3 "Deal Breakers" That Shouldn't Stop You from Buying a Home

Posted in Moving on Nov 25, 2019, tagged with buying and selling your home, guest article

3 "Deal Breakers" That Shouldn't Stop You from Buying a Home

This post was written in collaboration with Jessica D. from Home Advisor.

Buying a home can be an exciting or exhausting process, depending on how particular your list of criteria is. It isn’t to say you should lower your standards, seeing as purchasing a home is a major investment. But at the same time, if otherwise insignificant details are quick to turn you off, the home buying process can wind up becoming much lengthier. Establish your priorities as a homebuyer, but also remember that you can make improvements and adjustments after the sale.

For those in the market to buy a home, we’ve compiled some of the more easily negotiable items and solutions for you to explore:

1. Repair Issues

Finding and making repairs are typical components of a home sale process. With that said, repairs usually present themselves during a home inspection. Home inspectors will examine the interior and exterior of the house to uncover any significant matters that need tending to such as broken parts or hazardous problems. Most commonly, inspectors look for defects in the electrical and HVAC systems, roofing, and plumbing. From there, sellers will typically remedy any reasonable repairs.

As a buyer, it’s vital not to get caught up in minor flaws or make any superfluous repair requests, such as cosmetic issues, low-cost fixes, or problems you can easily repair on your own after purchase. Demanding trivial or excessive repairs will work against you in a seller’s market.

Although, if you feel that your repair requests are feasible, yet the seller is unwilling to complete them, you have other options available to protect yourself as a homebuyer. For example, you can ask the seller to pay for a home warranty, which will generally cover the cost of any major home malfunctions for one year after the sale of the home, depending on the plan selected.

2. Rooms in Need of Remodeling

When searching for a new home, outdated rooms may seem like a deterrent if your mind begins thinking of all the work that a remodel could entail. However, a few remodeling projects shouldn’t stand in the way of a home sale considering the benefits they can yield.

First and foremost, if a seller elects not to update a room that buyers often view as a key selling point, such as the kitchen, the seller may choose to compensate by discounting the asking price. Buyers should take advantage of the opportunity to pay less for a home and then use the money saved for remodeling such rooms to their liking and specific tastes.

Aside from upgrading rooms post-purchase to better fit your taste and lifestyle, remodeling as the buyer instead of the seller allows you to select projects that provide a high return on investment and increase the value of your home by more than the cost of the remodel. For instance, a minor kitchen remodel costs roughly $10K. Experts suggest only spending between 5 to 15% of the home’s value on this project to receive the most return, so this is usually a great way to add immediate value post-purchase.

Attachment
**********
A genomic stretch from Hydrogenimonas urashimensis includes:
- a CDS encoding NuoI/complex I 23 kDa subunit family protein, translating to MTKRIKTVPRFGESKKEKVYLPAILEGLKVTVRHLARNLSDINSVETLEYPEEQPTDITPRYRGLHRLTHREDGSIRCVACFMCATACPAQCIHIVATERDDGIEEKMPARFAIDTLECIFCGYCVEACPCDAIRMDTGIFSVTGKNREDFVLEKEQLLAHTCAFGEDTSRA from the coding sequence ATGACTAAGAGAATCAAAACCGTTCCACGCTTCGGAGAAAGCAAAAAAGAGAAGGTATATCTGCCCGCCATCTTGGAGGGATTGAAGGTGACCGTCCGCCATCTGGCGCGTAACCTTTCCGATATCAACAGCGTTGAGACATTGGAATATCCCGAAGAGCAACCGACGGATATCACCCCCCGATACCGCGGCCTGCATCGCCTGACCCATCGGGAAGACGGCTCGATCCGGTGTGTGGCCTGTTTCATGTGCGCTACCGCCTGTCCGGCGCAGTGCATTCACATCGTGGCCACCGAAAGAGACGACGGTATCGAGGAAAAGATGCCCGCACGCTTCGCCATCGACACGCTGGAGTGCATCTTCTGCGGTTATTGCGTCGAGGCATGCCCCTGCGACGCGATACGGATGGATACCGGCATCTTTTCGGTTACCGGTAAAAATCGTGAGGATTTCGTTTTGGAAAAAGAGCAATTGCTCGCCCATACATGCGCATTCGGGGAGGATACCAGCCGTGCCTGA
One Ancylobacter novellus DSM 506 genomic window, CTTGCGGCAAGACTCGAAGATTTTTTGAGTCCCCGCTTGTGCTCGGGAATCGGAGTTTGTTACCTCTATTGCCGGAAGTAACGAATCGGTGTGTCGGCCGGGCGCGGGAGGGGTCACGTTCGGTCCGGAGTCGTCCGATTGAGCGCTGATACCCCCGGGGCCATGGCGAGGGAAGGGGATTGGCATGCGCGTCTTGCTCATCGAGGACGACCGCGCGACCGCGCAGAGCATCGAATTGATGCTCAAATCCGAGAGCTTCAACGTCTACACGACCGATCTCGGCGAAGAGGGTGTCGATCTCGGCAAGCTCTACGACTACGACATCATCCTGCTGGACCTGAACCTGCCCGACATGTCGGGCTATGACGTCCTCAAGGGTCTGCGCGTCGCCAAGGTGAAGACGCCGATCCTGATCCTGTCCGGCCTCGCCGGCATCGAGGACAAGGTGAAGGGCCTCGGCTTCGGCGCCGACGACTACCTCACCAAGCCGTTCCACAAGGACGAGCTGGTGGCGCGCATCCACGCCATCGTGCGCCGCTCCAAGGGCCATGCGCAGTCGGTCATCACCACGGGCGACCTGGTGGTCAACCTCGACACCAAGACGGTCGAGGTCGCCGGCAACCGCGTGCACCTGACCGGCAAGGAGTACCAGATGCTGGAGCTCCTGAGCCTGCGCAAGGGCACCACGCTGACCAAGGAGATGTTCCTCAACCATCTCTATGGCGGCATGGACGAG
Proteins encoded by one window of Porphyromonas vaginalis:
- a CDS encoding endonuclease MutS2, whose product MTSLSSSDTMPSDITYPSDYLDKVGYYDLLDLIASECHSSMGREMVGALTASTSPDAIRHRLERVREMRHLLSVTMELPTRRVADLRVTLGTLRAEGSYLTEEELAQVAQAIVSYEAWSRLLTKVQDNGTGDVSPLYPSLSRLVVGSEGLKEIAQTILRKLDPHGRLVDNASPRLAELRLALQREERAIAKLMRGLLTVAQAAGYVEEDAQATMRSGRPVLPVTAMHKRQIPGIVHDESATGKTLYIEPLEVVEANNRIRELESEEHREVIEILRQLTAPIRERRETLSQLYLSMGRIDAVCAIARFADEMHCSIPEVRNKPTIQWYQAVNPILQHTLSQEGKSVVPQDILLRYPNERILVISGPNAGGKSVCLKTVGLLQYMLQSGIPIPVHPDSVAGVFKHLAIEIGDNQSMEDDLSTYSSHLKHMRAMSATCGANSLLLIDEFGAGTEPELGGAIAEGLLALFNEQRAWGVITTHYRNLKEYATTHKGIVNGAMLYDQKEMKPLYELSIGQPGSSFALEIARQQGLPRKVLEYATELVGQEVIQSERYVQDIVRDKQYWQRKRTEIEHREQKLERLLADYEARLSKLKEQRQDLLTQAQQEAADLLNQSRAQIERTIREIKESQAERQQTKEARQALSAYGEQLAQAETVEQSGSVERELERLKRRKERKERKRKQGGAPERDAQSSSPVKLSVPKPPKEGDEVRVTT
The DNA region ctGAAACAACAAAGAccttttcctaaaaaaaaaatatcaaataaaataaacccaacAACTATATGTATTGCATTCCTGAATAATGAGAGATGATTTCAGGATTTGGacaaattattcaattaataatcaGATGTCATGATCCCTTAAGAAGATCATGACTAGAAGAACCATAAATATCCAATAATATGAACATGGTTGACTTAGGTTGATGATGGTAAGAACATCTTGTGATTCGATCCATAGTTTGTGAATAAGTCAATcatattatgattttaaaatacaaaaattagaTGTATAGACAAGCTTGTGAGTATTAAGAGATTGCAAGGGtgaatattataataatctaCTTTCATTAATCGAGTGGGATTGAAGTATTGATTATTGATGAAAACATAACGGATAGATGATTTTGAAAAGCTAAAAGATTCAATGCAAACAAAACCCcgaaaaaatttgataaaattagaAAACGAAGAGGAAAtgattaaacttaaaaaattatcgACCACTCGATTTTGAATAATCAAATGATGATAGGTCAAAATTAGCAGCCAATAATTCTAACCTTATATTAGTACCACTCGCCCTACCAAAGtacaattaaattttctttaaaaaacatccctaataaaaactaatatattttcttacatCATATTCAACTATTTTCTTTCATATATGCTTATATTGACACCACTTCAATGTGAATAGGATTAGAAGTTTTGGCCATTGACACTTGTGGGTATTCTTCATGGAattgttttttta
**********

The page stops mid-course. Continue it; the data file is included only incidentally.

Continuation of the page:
3. Lack of Space

One of the most common reasons people decide to purchase a new home is the desire for more space. Sometimes you find a dream-worthy home while house hunting, but are afraid its small size may be its downfall.

Don’t let a lack of space automatically disqualify a home from your list of potential dwellings. Instead, be creative with a smaller home’s floor plan and layout after you move in. Start by reducing any currently wasted space and optimizing the storage area, which might involve adding a dormer or finishing an attic. To increase livable space in your new home, consider building a room over the garage to provide additional bedrooms or adding a bathroom in the finished basement. Sometimes a little imagination with reconfiguration can go a long way when buying a home.


From finding your dream home to closing the sale, buying a new home is a challenging process. Envisioning yourself in a new space is difficult, especially when all you can see is what you don’t like about a potential new home. Required repairs, rooms in need of remodeling, and a lack of space may seem like dealbreakers, but these details are easy to negotiate and resolve. Establishing your priorities when purchasing a new home is crucial—don’t let a few undesirable details stop you from making an offer on a home that is almost perfect.

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